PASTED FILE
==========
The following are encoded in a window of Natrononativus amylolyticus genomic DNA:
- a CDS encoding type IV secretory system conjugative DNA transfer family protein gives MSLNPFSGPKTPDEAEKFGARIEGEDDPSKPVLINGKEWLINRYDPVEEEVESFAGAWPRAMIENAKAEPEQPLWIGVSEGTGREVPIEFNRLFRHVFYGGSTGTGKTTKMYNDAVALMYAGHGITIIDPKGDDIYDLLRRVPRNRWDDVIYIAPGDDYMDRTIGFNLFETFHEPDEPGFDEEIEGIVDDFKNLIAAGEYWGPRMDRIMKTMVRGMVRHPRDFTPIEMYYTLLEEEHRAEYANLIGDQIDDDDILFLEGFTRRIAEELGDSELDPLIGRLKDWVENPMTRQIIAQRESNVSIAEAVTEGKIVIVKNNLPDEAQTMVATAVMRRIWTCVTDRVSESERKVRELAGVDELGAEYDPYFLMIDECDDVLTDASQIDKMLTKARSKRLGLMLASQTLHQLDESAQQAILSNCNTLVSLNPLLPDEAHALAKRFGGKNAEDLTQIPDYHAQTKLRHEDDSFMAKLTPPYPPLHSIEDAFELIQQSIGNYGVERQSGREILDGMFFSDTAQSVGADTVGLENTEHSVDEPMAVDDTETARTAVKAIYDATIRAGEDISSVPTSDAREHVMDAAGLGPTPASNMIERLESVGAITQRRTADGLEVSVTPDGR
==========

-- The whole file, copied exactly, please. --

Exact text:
The following are encoded in a window of Natrononativus amylolyticus genomic DNA:
- a CDS encoding type IV secretory system conjugative DNA transfer family protein gives MSLNPFSGPKTPDEAEKFGARIEGEDDPSKPVLINGKEWLINRYDPVEEEVESFAGAWPRAMIENAKAEPEQPLWIGVSEGTGREVPIEFNRLFRHVFYGGSTGTGKTTKMYNDAVALMYAGHGITIIDPKGDDIYDLLRRVPRNRWDDVIYIAPGDDYMDRTIGFNLFETFHEPDEPGFDEEIEGIVDDFKNLIAAGEYWGPRMDRIMKTMVRGMVRHPRDFTPIEMYYTLLEEEHRAEYANLIGDQIDDDDILFLEGFTRRIAEELGDSELDPLIGRLKDWVENPMTRQIIAQRESNVSIAEAVTEGKIVIVKNNLPDEAQTMVATAVMRRIWTCVTDRVSESERKVRELAGVDELGAEYDPYFLMIDECDDVLTDASQIDKMLTKARSKRLGLMLASQTLHQLDESAQQAILSNCNTLVSLNPLLPDEAHALAKRFGGKNAEDLTQIPDYHAQTKLRHEDDSFMAKLTPPYPPLHSIEDAFELIQQSIGNYGVERQSGREILDGMFFSDTAQSVGADTVGLENTEHSVDEPMAVDDTETARTAVKAIYDATIRAGEDISSVPTSDAREHVMDAAGLGPTPASNMIERLESVGAITQRRTADGLEVSVTPDGR